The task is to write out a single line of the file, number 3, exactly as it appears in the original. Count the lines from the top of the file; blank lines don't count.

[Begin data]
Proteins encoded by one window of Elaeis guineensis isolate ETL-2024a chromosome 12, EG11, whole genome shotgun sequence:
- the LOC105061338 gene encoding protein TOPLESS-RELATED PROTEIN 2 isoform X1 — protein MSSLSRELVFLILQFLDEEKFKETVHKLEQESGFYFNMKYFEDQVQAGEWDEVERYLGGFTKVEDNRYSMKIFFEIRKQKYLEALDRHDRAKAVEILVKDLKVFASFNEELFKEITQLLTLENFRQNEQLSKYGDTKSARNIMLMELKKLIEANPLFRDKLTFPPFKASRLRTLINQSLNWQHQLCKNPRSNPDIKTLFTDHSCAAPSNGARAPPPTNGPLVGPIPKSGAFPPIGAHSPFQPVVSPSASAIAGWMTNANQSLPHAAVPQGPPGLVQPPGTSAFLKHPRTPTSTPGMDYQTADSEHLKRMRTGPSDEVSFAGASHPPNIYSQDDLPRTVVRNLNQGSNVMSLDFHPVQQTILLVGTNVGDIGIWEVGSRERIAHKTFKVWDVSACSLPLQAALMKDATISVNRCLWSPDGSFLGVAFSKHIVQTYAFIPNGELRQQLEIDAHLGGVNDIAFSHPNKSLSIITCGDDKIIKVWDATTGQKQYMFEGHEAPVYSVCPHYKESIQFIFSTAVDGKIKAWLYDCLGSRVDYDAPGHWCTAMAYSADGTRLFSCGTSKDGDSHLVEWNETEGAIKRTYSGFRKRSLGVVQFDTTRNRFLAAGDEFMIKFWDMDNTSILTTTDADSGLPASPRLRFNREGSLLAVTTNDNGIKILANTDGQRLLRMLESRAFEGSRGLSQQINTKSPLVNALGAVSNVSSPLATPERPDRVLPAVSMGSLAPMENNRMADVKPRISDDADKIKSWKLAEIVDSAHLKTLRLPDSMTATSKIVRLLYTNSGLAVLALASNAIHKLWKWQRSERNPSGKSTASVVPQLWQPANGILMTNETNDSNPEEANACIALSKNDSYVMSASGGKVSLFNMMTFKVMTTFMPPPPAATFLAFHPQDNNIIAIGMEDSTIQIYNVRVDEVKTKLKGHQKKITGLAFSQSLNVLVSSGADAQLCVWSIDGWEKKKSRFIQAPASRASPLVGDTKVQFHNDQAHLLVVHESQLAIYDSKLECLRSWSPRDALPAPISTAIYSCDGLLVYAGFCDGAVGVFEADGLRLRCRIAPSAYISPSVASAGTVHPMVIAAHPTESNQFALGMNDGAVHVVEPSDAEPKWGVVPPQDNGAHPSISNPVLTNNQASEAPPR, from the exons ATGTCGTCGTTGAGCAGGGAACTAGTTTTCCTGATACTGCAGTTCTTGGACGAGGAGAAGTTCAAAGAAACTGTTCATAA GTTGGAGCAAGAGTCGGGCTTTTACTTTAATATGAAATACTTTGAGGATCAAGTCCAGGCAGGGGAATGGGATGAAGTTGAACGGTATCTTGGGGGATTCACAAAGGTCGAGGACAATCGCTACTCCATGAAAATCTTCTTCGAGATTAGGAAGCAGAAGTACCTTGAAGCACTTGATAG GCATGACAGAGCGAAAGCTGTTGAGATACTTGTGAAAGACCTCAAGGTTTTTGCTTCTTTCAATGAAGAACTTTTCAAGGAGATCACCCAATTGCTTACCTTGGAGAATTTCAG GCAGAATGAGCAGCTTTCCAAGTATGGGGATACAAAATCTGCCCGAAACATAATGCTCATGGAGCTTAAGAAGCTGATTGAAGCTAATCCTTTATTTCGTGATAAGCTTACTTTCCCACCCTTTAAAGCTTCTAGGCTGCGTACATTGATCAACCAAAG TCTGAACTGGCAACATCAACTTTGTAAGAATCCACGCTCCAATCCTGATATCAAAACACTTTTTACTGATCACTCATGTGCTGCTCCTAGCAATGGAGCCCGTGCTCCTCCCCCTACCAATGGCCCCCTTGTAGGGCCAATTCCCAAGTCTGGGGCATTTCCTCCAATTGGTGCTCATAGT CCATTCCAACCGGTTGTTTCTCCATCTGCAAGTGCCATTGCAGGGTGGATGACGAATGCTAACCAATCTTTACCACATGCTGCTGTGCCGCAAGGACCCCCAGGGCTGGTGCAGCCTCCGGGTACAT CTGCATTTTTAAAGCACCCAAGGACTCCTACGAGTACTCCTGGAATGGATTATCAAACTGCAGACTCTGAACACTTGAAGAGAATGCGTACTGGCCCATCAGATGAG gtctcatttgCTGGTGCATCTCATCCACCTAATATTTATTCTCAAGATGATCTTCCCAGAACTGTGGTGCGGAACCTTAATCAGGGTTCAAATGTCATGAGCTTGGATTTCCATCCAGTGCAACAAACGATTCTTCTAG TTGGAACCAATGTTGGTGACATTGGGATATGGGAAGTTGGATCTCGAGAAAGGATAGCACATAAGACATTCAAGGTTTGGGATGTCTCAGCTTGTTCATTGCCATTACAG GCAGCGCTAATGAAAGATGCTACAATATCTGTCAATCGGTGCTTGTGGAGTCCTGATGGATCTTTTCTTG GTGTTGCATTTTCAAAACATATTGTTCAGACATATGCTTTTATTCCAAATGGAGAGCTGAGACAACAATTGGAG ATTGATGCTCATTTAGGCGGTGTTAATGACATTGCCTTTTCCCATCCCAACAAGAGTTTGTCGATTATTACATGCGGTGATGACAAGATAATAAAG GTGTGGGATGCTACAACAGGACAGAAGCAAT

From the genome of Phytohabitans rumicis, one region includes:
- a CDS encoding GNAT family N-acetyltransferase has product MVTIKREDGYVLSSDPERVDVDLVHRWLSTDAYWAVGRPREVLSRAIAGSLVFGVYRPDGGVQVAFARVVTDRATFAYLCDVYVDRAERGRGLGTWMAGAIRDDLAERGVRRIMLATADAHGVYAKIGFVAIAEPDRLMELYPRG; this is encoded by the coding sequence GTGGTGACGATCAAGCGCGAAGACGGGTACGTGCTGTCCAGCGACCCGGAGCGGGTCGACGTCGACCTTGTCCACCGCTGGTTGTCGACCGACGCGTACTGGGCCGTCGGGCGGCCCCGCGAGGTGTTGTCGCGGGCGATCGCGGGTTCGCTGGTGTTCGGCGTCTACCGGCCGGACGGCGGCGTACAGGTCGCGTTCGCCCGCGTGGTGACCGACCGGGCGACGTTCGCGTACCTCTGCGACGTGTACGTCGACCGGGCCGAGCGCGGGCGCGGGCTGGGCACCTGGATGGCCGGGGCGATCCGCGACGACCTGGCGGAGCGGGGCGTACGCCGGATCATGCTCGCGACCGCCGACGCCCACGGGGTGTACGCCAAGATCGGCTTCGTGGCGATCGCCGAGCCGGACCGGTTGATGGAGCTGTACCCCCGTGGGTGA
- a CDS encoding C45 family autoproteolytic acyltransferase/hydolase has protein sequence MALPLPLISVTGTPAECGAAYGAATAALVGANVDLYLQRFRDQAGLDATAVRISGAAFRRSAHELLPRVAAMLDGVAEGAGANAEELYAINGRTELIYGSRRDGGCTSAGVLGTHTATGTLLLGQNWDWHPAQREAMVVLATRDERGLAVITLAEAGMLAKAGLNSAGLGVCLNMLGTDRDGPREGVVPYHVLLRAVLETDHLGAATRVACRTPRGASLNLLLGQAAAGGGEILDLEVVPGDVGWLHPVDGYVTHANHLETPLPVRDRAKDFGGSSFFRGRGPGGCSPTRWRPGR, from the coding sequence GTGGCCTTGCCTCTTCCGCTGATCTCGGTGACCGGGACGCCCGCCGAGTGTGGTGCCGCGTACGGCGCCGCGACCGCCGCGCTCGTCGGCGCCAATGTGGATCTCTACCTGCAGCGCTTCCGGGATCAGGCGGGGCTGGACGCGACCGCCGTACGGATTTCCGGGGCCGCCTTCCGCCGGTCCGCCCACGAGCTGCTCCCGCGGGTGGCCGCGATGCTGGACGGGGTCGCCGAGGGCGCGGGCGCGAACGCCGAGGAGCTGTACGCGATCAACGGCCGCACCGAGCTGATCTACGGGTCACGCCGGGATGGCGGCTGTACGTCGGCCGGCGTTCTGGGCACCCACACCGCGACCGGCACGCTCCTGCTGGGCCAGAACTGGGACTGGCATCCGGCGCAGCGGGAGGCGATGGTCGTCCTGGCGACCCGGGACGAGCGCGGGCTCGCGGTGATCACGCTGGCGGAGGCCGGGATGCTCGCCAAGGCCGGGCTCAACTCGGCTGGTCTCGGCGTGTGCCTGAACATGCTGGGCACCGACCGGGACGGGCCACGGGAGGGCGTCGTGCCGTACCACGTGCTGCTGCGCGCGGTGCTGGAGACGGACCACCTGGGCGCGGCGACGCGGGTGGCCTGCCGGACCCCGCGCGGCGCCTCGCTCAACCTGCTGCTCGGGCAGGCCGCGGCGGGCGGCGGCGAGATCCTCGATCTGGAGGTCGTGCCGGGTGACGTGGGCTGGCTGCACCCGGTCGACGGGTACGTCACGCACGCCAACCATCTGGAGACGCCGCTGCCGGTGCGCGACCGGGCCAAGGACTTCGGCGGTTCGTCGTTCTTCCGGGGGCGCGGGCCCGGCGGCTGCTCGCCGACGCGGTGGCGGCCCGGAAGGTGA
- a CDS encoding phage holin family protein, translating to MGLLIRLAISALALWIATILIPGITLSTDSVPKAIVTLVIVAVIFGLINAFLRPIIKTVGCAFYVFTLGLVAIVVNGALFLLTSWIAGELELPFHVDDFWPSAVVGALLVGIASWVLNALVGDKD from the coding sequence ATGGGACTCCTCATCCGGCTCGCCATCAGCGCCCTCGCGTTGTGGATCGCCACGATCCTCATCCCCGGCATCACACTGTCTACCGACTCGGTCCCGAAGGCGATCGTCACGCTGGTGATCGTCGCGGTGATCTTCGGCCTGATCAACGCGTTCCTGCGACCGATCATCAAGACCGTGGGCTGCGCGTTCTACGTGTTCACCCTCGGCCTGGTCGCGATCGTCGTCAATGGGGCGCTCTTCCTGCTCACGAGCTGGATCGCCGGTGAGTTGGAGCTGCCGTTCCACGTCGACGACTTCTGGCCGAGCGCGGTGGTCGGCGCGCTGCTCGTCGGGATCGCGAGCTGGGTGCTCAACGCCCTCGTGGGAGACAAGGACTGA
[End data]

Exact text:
From the genome of Phytohabitans rumicis, one region includes: